NIST Cybersecurity Framework

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August 8, 2017. The National Institute of Standards and Technology (NIST) has published with an August 2017 publication date NIST Special Publication (SP) 800-181: National Initiative for Cybersecurity Education (NICE) Cybersecurity Workforce Framework. The Abstract for this publication follows:

“This publication describes the National Initiative for Cybersecurity Education (NICE) Cybersecurity Workforce Framework (NICE Framework), a reference structure that describes the interdisciplinary nature of the cybersecurity work. It serves as a fundamental reference resource for describing and sharing information about cybersecurity work and the knowledge, skills, and abilities (KSAs) needed to complete tasks that can strengthen the cybersecurity posture of an organization. As a common, consistent lexicon that categorizes and describes cybersecurity work, the NICE Framework improves communication about how to identify, recruit, develop, and retain cybersecurity talent. The NICE Framework is a reference source from which organizations or sectors can develop additional publications or tools that meet their needs to define or provide guidance on different aspects of cybersecurity workforce development, planning, training, and education.”

The Executive Summary offers the following need for this publication:

“As threats that exploit vulnerabilities in our cyberinfrastructure grow and evolve, an integrated cybersecurity workforce must be capable of designing, developing, implementing, and maintaining defensive and offensive cyber strategies. An integrated cybersecurity workforce includes technical and nontechnical roles that are staffed with knowledgeable and experienced people. An integrated cybersecurity workforce can address the cybersecurity challenges inherent to preparing their organizations to successfully implement aspects of their missions and business processes connected to cyberspace.”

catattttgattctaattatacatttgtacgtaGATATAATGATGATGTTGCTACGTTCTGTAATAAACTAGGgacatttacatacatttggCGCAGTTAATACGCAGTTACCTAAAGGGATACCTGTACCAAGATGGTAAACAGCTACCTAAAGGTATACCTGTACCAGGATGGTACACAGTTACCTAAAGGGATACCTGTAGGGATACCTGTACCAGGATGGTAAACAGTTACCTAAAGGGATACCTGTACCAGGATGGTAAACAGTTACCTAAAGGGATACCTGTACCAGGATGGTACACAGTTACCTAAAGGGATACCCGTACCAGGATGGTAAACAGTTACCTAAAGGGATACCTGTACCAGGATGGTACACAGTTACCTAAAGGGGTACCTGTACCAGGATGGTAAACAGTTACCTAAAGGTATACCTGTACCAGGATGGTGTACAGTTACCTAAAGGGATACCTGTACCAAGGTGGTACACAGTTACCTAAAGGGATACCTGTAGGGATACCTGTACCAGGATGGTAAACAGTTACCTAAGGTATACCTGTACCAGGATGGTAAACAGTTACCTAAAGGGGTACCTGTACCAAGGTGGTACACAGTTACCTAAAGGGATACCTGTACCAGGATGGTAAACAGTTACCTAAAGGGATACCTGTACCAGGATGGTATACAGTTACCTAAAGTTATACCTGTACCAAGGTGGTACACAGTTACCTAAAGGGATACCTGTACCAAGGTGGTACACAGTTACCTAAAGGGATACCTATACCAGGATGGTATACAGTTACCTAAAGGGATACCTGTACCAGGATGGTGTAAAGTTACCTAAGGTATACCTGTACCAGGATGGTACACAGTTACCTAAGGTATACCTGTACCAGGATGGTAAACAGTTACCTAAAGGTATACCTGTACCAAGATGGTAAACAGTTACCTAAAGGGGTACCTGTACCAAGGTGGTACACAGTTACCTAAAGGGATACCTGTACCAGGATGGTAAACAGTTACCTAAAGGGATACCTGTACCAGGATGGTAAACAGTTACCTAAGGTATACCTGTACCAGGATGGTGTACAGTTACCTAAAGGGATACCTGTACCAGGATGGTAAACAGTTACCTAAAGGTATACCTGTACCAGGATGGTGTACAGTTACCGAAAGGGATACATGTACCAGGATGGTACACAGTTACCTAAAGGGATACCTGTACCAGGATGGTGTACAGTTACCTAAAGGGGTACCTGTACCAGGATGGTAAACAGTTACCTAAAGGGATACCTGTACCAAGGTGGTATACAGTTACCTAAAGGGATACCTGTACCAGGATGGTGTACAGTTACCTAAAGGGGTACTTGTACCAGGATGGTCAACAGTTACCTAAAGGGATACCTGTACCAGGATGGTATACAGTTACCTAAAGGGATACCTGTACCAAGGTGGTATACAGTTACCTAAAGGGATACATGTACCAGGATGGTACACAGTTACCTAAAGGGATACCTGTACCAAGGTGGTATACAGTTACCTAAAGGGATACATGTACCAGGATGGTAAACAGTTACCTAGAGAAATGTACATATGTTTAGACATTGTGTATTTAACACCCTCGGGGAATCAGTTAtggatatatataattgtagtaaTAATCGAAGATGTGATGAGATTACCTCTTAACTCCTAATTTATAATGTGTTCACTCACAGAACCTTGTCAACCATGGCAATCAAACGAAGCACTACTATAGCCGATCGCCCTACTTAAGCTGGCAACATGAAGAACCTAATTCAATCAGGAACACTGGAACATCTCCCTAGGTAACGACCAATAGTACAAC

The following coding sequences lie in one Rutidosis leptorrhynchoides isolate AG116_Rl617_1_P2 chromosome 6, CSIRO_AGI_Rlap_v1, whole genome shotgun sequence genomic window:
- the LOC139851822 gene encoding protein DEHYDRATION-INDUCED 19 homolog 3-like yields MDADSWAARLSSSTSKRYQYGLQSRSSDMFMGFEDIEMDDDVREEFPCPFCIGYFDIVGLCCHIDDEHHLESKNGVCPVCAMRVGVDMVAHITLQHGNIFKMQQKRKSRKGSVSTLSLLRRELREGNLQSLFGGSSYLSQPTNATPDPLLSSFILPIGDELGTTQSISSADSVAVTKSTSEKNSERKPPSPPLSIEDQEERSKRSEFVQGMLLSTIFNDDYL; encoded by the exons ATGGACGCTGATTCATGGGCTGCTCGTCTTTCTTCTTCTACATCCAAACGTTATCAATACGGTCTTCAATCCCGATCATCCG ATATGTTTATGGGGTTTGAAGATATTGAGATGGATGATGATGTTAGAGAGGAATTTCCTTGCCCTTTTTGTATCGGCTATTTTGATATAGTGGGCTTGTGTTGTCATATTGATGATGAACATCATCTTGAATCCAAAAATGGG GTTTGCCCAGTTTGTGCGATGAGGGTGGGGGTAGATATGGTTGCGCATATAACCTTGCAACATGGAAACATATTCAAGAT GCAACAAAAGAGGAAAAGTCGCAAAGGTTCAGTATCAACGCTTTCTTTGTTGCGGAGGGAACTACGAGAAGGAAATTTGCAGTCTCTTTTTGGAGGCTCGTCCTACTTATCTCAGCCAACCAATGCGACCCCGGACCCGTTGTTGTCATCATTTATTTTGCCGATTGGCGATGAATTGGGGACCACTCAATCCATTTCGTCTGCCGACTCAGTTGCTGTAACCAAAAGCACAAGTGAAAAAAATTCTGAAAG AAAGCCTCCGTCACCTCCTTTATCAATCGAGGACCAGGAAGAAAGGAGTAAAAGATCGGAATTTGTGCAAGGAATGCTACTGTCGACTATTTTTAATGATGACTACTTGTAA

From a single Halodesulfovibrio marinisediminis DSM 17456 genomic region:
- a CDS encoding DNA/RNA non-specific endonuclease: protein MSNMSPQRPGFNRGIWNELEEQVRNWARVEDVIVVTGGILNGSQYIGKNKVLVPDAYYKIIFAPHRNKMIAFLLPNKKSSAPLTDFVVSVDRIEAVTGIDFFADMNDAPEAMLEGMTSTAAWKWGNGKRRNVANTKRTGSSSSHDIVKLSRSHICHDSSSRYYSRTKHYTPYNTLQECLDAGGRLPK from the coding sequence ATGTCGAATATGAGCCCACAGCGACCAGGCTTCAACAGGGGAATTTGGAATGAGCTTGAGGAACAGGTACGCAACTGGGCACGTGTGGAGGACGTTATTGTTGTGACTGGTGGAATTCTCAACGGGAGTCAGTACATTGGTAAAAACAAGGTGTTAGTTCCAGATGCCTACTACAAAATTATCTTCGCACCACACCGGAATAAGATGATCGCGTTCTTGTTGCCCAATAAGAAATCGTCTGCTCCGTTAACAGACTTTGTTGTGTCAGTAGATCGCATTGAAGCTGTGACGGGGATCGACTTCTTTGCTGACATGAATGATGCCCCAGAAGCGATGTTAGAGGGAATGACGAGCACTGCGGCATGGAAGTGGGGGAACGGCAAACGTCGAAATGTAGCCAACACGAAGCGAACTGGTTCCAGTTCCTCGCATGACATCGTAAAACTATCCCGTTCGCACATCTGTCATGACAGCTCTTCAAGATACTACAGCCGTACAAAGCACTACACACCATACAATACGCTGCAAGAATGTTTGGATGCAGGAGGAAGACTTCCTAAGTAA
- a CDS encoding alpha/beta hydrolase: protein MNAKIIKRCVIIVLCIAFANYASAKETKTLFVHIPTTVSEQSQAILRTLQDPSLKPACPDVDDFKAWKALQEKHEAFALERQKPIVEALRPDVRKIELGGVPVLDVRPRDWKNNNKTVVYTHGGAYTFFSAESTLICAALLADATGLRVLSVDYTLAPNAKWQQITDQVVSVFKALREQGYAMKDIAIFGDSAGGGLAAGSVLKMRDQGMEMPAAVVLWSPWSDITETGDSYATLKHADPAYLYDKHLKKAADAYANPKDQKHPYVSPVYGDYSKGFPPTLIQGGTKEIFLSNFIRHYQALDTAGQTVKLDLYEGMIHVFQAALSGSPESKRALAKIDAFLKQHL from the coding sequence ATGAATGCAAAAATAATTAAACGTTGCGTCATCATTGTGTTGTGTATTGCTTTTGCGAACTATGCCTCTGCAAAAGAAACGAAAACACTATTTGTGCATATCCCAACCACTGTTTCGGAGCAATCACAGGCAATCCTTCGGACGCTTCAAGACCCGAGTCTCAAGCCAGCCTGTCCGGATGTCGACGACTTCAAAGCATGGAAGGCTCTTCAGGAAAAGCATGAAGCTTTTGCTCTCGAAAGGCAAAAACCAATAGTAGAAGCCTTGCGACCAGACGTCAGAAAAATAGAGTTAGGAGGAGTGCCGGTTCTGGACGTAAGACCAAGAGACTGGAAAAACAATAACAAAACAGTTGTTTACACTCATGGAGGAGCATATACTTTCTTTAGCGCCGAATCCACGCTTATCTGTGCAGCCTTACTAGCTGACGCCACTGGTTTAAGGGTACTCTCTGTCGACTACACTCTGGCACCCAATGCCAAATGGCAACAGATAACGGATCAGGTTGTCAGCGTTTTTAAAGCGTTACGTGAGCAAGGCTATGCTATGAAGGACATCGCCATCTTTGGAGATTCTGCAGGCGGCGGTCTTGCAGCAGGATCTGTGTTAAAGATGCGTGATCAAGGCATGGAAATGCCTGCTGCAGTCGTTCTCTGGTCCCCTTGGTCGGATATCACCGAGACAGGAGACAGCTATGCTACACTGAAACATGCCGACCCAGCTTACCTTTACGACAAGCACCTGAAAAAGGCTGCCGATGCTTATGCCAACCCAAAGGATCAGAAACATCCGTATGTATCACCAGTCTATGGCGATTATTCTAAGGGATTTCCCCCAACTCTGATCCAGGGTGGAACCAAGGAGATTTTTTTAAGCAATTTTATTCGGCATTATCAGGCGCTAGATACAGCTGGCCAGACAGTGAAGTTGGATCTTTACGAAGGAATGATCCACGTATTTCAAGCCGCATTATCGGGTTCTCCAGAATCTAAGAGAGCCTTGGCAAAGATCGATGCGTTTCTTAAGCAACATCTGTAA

The NICE Framework provides a consistent organizational structure for addressing cybersecurity requirements and needs in seven categories (description) and specialty areas within each category (list) (see Appendices A.1 and A.2):

  • Securely Provision (SP). Conceptualizes, designs, procures, and/or builds secure information technology (IT) systems, with responsibility for aspects of system and/or network development.
    • Risk Management (RSK)
    • Software Development (DEV)
    • Systems Architecture (ARC)
    • Technology R&D (TRD)
    • Systems Requirements Planning (SRP)
    • Test and Evaluation (TST)
    • Systems Development (SYS)
  • Operate and Maintain (OM). Provides the support, administration, and maintenance necessary to ensure effective and efficient information technology (IT) system performance and security.
    • Data Administration (DTA)
    • Knowledge Management (KMG)
    • Customer Service and Technical Support (STS)
    • Network Services (NET)
    • Systems Administration (ADM)
    • Systems Analysis (ANA)
  • Oversee and Govern (OV). Provides leadership, management, direction, or development and advocacy so the organization may effectively conduct cybersecurity work.
    • Legal Advice and Advocacy (LGA)
    • Training, Education, and Awareness (TEA)
    • Cybersecurity Management (MGT)
    • Strategic Planning and Policy (SPP)
    • Executive Cyber Leadership (EXL)
    • Program/Project Management (PMA) and Acquisition
  • Protect and Defend (PR). Identifies, analyzes, and mitigates threats to internal information technology (IT) systems and/or networks.